David Hayden thinks recovery will begin in 2011, with further electronics sector consolidation
The president of the National Marine Electronics Association thinks the end of the marine industry's worst down cycle is in sight.
David Hayden, who three years ago predicted a long recession, says he believes a slow comeback will begin next year. "We've got some members now who are just hanging on by their fingernails, but if they get through the winter, in 2011 we should see an uptick," Hayden says. "I'm not saying it's going to be gangbusters, but I do see an uptick."
Hayden made the remarks in Seattle, where the NMEA held its annual convention Sept. 29-Oct. 2.
Hayden says he also expects continuing consolidation in the marine electronics field, citing the combination of prominent brands, such as Simrad, Navico and Northstar under the Navico name and FLIR's acquisition of Raymarine earlier this year. "We'll all be running leaner and meaner," he says. "We'll be watching our dollars. I think this recession has taught a lot of people a real lesson."
A return to prosperity would enable the NMEA to better implement initiatives that will extend the organization's influence at home while furthering its global reach.
Setter of standards
The NMEA works with manufacturers and government agencies, such as the Coast Guard and the Federal Communications Commission, to develop standards for VHF radios and other marine equipment. It developed and controls the open-source electronic language that allows a chart plotter, radar, VHF, GPS and sensors to exchange information over a network. There are two NMEA standards - NMEA 0183 and its successor, NMEA 2000. Savvy electronics consumers know that products certified as NMEA 2000-compliant can be networked with NMEA 2000-certified products from other manufacturers.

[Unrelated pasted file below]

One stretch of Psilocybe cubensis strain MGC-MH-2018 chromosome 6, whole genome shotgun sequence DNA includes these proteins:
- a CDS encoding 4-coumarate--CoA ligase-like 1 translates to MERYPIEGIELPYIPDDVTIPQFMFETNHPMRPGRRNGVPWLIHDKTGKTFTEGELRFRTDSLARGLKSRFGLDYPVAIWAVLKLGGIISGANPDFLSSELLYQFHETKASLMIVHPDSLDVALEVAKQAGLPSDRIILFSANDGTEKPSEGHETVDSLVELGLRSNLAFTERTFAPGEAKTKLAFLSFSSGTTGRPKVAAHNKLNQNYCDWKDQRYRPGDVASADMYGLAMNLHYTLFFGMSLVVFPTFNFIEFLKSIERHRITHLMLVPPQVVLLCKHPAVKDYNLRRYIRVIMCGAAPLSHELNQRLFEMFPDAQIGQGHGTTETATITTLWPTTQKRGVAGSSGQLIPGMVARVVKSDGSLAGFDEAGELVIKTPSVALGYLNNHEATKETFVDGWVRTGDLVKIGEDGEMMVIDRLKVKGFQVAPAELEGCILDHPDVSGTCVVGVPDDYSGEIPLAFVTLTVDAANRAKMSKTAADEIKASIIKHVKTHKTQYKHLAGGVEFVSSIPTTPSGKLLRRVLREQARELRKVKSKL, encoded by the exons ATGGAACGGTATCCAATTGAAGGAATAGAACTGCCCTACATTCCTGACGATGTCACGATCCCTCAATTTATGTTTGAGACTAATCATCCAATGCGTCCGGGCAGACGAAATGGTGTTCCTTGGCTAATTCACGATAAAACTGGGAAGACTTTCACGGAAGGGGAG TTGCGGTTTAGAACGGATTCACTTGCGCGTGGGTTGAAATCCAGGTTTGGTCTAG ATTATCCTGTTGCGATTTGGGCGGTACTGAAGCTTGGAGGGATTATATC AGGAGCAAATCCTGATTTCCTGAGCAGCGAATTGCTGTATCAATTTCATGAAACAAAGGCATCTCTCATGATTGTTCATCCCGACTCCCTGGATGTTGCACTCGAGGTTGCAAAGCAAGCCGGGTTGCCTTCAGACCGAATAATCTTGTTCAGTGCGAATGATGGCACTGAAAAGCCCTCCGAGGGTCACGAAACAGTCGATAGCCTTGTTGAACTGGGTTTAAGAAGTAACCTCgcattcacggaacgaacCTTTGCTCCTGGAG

The NMEA also has developed a thick book of standards describing how each type of marine electronics should be installed. The NMEA tests and certifies technicians and installers who use that certification to advertise their proficiency to the boating public. Hayden says the NMEA is going to take that role a step further with its new Master Dealer program and a far more stringent testing regimen for certified marine electronics technicians. Both go into effect next year.
Contending that the current program "has grown stale and has been abused by some of our members," Hayden says he has worked with the National Occupational Competency Testing Institute to expand the pool of test questions from 300 to 1,000. Only a portion of the questions are on any one test, but they are combined differently each time, making it unlikely that two tests will have identical questions.
A company that wants Master Dealer status must have NMEA-certified installers and technicians on its staff; the number depends on the size of the dealership. "He applies for master dealer status, goes before the committee, gets interviewed. We look at the qualifications of the staff and, if it all looks good, they're a Master Dealer," Hayden says.